The Gift of Asher Lev

by Chaim Potok
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Last Updated on May 6, 2015, by eNotes Editorial. Word Count: 1872

The Gift of Asher Lev is a continuation of the story begun in My Name Is Asher Lev (1972), which ended with the self-exile of the young artist to France after the showing of his two crucifixion paintings shocked and angered his parents. Raised as a Ladover Hasid, part of a strictly Orthodox, fundamentalist Jewish movement, Asher remains an observant Jew even as he seeks to express his artistic gift; a gift from the Master of the Universe which paradoxically brings heartache among Asher’s people and estrangement from Asher’s parents.

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The Rebbe is the focal point of each Hasidic sect; in his wisdom he provides the spiritual vision for the community and ensures its stability.The Gift of Asher Lev opens with the funeral in Brooklyn of Asher’s uncle Yitzchok, an influential Ladover, and the subsequent question of the successor to the Rebbe, now approaching ninety. It seems obvious that the mantle must fall upon Asher’s father; but at seventy, Aryeh Lev himself must also have a successor. It is equally obvious that Asher—world renowned as the Ladover Hasid who paints, whose painted truths have created grief and shame in his community—will not renounce his gift. Therefore, there must be another chosen, and it is slowly revealed by the Rebbe—at first only in riddles—that Avrumel, Asher’s young son, has been selected.

The Hasidic community is uneasy with artistic creation; save for portraits of the Rebbe and other spiritual leaders of the closely knit community, art is widely regarded as mere foolishness, doing nothing to advance the Ladover cause. During World War II, Ladover Hasidim brought many Jews to the United States from persecution in Eastern Europe; in peacetime they sought to extend their influence through the development of schools and synagogues around the world. Author Chaim Potok patterns his Ladover Hasids after the Lubavitch Hasidic movement; ironically, despite their abhorrence of visual art, both are considered “liberal” in their strict Orthodoxy because of their use of modern communications methods (such as radio, television, and computers) to link their followers.

Asher is headstrong, self-absorbed, self-centered, but never is there any question of forsaking the Rebbe, of turning his back on the teaching of the Ladover. He has been reared a Ladover and is a follower of the Rebbe, and it is in the context of fundamentalist Judaism (as it was in the first Asher Lev novel) that Asher must come to terms with his gift and the needs of his family and community of a sense of stability, of order, of succession. Asher wrestles with the question of why the Master of the Universe would provide such an artistic gift and then exact such a price, that of Asher’s son. Avrumel must stay in Brooklyn, and thus so must his mother and his sister Rocheleh, but Asher finds he cannot paint within the confines of his boyhood home.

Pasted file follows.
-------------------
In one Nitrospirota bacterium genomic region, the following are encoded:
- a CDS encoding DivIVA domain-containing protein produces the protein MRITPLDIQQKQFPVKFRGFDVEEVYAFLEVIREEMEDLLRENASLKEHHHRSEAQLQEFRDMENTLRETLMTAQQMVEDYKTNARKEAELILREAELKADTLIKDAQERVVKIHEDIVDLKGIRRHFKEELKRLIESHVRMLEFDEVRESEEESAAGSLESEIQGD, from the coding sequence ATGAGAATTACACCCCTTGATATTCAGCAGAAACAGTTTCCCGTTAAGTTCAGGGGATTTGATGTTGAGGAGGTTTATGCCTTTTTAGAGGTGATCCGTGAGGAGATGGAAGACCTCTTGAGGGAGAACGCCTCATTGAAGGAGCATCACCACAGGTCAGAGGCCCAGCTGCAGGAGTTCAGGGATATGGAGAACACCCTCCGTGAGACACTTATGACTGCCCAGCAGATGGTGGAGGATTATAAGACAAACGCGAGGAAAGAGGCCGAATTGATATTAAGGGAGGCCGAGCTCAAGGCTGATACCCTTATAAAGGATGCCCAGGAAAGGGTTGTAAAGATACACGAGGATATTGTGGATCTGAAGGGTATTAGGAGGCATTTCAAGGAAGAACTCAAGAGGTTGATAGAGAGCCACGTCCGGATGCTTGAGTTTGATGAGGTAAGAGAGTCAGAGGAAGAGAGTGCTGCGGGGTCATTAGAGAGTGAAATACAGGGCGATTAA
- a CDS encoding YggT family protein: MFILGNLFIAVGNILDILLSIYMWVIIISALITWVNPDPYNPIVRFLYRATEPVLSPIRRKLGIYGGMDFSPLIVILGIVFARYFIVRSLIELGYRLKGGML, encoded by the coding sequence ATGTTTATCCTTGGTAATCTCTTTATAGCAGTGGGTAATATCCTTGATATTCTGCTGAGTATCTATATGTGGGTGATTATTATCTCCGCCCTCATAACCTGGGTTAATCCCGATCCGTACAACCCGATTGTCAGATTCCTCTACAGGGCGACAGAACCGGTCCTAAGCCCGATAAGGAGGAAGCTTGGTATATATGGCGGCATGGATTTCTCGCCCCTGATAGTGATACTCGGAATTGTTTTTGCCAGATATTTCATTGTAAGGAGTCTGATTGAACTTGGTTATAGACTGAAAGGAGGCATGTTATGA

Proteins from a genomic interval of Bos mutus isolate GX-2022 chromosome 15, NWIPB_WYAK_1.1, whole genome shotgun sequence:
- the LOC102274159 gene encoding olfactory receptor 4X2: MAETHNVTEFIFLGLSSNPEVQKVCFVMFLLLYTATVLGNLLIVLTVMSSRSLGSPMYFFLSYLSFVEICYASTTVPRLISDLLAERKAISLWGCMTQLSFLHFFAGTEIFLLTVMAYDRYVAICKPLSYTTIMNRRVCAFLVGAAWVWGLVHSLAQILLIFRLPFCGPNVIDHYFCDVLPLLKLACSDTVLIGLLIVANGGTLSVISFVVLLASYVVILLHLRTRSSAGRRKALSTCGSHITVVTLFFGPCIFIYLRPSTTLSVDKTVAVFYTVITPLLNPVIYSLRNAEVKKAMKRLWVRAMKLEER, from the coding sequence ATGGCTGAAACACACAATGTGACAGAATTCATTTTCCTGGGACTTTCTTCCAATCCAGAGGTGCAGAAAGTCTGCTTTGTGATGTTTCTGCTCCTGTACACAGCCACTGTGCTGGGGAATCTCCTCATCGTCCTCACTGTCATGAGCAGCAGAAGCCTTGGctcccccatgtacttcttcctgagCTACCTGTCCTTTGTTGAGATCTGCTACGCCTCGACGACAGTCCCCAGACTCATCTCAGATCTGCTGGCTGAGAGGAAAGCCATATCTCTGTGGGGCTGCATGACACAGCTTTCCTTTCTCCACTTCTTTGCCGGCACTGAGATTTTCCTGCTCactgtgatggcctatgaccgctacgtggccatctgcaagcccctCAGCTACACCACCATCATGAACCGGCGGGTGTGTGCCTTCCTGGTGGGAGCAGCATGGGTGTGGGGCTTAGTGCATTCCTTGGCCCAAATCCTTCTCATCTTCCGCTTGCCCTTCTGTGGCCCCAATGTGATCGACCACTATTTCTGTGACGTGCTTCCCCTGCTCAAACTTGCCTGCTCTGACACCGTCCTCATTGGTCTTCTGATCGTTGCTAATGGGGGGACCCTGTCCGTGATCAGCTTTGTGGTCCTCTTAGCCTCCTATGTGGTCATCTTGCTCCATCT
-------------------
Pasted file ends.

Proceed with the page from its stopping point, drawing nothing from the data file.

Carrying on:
Asher Lev is driven again to France, though he promises his family he will return in several months to visit them. “What kind of God creates such situations? Re gives me a gift and a son, and forces me to choose between them.… Self-exiled to this Garden of Eden!” Yet if Potok’s parable of the artist and the cost of one’s art is to have cogency, Asher Lev must be portrayed as a genius, without which the world would be poorer. If Asher were merely a competent artist, self-exile would be self-indulgence, and the tension Potok wants to demonstrate between tradition (which assumes a fixed order) and true creativity (which may reveal ambiguity or even chaos) would lack credibility. The difficult task of convincing the reader of Asher’s genius is achieved, not altogether successfully, by the responses of others to Asher’s drawings and paintings. Time magazine has reviewed his work; there are books written about his paintings; New York art dealer Douglas Schaeffer, a friend of Asher, knows the paintings are of great monetary value. Asher’s own thoughts carry him often to “The Spaniard,” Pablo Picasso, and Potok makes clear that both artists can be spoken of in the same sentence without doing disservice to either.

Yet the reader is never privy to the deepest thoughts of Asher Lev, though Asher himself narrates the story. The artist is laconic, and the turbulent emotions that might be expected within a genius confronting his beloved tradition are only hinted at. Asher knows his gift, and he knows the Rebbe wants him to give up his son, and he often asks whether the Master of the Universe could have a plan in all this, but beyond these thoughts there is merely silence. Any consideration of Conservative Judaism, which adheres to tradition but is not fundamentalistic (Potok himself raised in Orthodoxy, became a Conservative rabbi), is unthinkable within the context of the novel. Instead, in the very act of giving up his son to be trained by the Ladover community, Asher gains both “salvation” for his people and a kind of resolution that helps him begin to paint (not just draw) again. But it is certainly not a resolution without pain, and underlines two recurring images in Potok’s work.